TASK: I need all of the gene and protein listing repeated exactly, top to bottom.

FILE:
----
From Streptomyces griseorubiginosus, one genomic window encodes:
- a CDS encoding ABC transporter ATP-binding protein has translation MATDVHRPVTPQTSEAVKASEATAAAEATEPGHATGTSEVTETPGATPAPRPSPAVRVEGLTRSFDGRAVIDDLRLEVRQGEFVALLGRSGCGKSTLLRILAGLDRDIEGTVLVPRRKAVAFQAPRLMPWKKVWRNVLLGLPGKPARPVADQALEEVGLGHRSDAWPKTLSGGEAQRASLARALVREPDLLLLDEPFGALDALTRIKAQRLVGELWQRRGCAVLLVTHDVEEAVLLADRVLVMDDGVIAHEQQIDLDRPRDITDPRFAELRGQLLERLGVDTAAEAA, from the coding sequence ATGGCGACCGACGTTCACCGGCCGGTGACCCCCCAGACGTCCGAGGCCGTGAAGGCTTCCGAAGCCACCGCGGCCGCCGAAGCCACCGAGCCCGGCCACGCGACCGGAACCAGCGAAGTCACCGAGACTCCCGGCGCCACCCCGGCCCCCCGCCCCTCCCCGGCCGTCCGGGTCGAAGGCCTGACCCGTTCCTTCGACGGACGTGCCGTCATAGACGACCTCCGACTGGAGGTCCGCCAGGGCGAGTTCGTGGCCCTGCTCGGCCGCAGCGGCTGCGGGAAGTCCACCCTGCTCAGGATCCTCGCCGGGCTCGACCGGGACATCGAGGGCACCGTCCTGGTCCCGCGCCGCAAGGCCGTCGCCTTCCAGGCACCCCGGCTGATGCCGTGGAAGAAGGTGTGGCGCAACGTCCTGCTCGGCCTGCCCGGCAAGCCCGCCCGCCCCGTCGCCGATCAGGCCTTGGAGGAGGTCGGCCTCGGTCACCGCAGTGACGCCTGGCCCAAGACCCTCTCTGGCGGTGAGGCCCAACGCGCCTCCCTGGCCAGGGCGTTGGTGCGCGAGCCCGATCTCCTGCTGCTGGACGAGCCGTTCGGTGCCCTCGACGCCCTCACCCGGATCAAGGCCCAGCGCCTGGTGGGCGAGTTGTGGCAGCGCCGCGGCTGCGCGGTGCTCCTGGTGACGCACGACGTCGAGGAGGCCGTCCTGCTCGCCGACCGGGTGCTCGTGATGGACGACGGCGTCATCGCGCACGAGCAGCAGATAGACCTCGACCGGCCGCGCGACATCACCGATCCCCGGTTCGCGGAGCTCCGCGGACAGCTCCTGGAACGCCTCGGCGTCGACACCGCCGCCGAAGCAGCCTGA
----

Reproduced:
From Streptomyces griseorubiginosus, one genomic window encodes:
- a CDS encoding ABC transporter ATP-binding protein has translation MATDVHRPVTPQTSEAVKASEATAAAEATEPGHATGTSEVTETPGATPAPRPSPAVRVEGLTRSFDGRAVIDDLRLEVRQGEFVALLGRSGCGKSTLLRILAGLDRDIEGTVLVPRRKAVAFQAPRLMPWKKVWRNVLLGLPGKPARPVADQALEEVGLGHRSDAWPKTLSGGEAQRASLARALVREPDLLLLDEPFGALDALTRIKAQRLVGELWQRRGCAVLLVTHDVEEAVLLADRVLVMDDGVIAHEQQIDLDRPRDITDPRFAELRGQLLERLGVDTAAEAA, from the coding sequence ATGGCGACCGACGTTCACCGGCCGGTGACCCCCCAGACGTCCGAGGCCGTGAAGGCTTCCGAAGCCACCGCGGCCGCCGAAGCCACCGAGCCCGGCCACGCGACCGGAACCAGCGAAGTCACCGAGACTCCCGGCGCCACCCCGGCCCCCCGCCCCTCCCCGGCCGTCCGGGTCGAAGGCCTGACCCGTTCCTTCGACGGACGTGCCGTCATAGACGACCTCCGACTGGAGGTCCGCCAGGGCGAGTTCGTGGCCCTGCTCGGCCGCAGCGGCTGCGGGAAGTCCACCCTGCTCAGGATCCTCGCCGGGCTCGACCGGGACATCGAGGGCACCGTCCTGGTCCCGCGCCGCAAGGCCGTCGCCTTCCAGGCACCCCGGCTGATGCCGTGGAAGAAGGTGTGGCGCAACGTCCTGCTCGGCCTGCCCGGCAAGCCCGCCCGCCCCGTCGCCGATCAGGCCTTGGAGGAGGTCGGCCTCGGTCACCGCAGTGACGCCTGGCCCAAGACCCTCTCTGGCGGTGAGGCCCAACGCGCCTCCCTGGCCAGGGCGTTGGTGCGCGAGCCCGATCTCCTGCTGCTGGACGAGCCGTTCGGTGCCCTCGACGCCCTCACCCGGATCAAGGCCCAGCGCCTGGTGGGCGAGTTGTGGCAGCGCCGCGGCTGCGCGGTGCTCCTGGTGACGCACGACGTCGAGGAGGCCGTCCTGCTCGCCGACCGGGTGCTCGTGATGGACGACGGCGTCATCGCGCACGAGCAGCAGATAGACCTCGACCGGCCGCGCGACATCACCGATCCCCGGTTCGCGGAGCTCCGCGGACAGCTCCTGGAACGCCTCGGCGTCGACACCGCCGCCGAAGCAGCCTGA